For two years “Free Earl” was tweeted and sold on sweatshirts. It became a movement, making the sixteen-year-old prodigy into a mythical entity. When he finally emerged, the cult of teens rejoiced, it was like Simba’s return to Pride Rock. Earl’s return from Samoa felt like the final piece that completed a family portrait puzzle. Amongst the members, nothing seemed noticeably different, the jokes on social media were still childish and obnoxious, music was still made. Tyler produced the vintage OF “Whoa” and the daunting “Sasquatch” that ended up on Doris, and Earl appeared on “Rusty,” a standout from Tyler’s sophomore Wolf. Earl even joined the cast of Loiter Squad for the last two seasons. Nothing hinted at possible bad blood, fans even begun to beg and plead for the two to finally collaborate on the full-length Earlwolf album, but their desires were met with a cold shoulder.
Two years later, it wasn’t until I sat with both I Don’t Like Shit, I Don’t Go Outside and Cherry Bomb that I realized that the two were no longer analogous brothers but outsiders standing on opposites sides of adulthood. As teenagers, they were tied by their passion for rebellion, disdain for authority, love for stupid YouTube videos and a similar outlook on life. You don’t stay teenage-minded forever, maturity has a way of dividing circles. From the music they make to how they live their lives, Tyler and Earl now feel divided.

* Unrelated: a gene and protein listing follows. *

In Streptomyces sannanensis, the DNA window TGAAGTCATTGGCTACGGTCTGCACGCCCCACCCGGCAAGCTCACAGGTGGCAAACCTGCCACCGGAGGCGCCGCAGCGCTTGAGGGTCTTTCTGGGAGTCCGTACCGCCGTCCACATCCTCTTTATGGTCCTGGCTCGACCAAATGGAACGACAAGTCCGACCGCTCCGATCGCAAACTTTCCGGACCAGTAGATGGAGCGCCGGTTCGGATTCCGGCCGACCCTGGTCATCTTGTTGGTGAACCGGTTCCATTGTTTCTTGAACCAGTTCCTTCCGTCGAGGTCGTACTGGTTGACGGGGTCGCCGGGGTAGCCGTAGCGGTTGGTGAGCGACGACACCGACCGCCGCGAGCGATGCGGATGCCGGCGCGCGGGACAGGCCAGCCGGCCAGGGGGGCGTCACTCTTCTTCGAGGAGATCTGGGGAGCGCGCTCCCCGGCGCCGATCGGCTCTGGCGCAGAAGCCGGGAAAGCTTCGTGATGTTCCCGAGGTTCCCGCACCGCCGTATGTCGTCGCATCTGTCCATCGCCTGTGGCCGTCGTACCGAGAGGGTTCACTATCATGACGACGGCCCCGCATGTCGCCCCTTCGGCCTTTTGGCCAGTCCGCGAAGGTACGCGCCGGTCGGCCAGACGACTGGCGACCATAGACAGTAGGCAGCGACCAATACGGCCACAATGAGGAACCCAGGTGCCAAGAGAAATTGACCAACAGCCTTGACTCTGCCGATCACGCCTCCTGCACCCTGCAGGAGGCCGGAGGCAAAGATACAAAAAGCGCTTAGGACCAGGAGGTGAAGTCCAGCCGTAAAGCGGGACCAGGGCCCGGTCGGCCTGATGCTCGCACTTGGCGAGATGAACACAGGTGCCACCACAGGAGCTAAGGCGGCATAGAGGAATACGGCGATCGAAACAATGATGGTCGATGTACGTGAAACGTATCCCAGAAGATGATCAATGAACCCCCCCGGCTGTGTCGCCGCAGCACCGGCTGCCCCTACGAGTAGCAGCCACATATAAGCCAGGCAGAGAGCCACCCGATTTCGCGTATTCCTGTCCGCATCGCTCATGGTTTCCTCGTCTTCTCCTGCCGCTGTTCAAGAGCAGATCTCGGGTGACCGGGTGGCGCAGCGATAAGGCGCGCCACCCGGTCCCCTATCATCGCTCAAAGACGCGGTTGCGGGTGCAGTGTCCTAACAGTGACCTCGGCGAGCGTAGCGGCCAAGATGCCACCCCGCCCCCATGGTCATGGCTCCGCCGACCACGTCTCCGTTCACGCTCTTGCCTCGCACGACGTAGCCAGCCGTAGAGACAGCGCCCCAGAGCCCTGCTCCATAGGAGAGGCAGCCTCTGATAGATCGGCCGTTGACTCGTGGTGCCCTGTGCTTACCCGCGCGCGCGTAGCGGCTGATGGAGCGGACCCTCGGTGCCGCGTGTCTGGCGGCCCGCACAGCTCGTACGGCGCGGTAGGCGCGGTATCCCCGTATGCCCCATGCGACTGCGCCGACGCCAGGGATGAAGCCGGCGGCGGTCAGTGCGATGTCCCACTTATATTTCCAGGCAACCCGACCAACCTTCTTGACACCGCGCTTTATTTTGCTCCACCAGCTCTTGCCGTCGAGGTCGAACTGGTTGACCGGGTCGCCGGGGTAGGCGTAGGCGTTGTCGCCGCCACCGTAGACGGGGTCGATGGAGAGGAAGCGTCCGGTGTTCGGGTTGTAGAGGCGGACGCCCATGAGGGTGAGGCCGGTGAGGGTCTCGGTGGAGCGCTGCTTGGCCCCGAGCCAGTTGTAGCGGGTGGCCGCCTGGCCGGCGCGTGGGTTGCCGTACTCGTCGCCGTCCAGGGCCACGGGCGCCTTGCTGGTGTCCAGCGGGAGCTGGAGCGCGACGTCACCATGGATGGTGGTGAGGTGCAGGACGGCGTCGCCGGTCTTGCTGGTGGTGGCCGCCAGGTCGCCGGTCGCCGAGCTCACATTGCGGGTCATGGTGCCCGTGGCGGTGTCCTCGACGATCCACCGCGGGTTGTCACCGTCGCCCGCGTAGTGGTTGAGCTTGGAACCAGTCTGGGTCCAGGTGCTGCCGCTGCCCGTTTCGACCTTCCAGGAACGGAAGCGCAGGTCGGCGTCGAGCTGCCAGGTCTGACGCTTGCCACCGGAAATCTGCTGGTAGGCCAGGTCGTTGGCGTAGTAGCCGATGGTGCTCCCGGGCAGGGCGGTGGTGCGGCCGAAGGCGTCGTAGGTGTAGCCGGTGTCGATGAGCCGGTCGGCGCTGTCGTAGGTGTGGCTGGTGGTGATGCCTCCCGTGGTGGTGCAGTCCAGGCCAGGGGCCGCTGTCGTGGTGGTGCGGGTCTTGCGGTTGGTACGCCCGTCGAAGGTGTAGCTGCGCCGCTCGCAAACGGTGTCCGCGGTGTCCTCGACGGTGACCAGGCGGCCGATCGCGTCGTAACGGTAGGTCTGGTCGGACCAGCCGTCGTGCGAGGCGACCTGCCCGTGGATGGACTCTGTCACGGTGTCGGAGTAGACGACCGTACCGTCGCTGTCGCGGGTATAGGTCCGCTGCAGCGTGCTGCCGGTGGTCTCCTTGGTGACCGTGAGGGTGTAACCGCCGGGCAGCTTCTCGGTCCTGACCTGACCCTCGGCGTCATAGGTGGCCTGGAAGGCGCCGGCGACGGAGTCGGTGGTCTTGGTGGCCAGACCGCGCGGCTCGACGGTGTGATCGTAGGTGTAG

The loud, vulgar, walking middle finger has transitioned into a loud, vulgar, successful businessman. He came into the industry as a menace, adults feared his message would brainwash kids to rebel, now he’s inspiring kids to follow their dreams. Tyler’s name is fitting, he’s a creator that makes whatever his imagination envisions. He doesn’t smoke weed, drink from double cups or pop whatever pill is popular, he’s too busy plotting carnivals, creating art that ranges from music to furniture and pushing his brand to the next level, for example, the latest Golf Media application. The Cherry Bomb album represents reflecting on the rewards that unrelenting dream-chasing has made available. He’s off his grandma’s couch into his very own mansion, replaced his Slater 12 speed bicycle for a 1991 E30 BMW, no longer stalking women outside their bedroom windows but having their hair blow in his passenger seat. He wears success instead of Supreme, happiness instead of loathing. He’s still childish, but his business has made him into an adult. He accomplished all his goals without turning down the enormous personality, still the hyperactive, man-child resisting growing up in the traditional sense.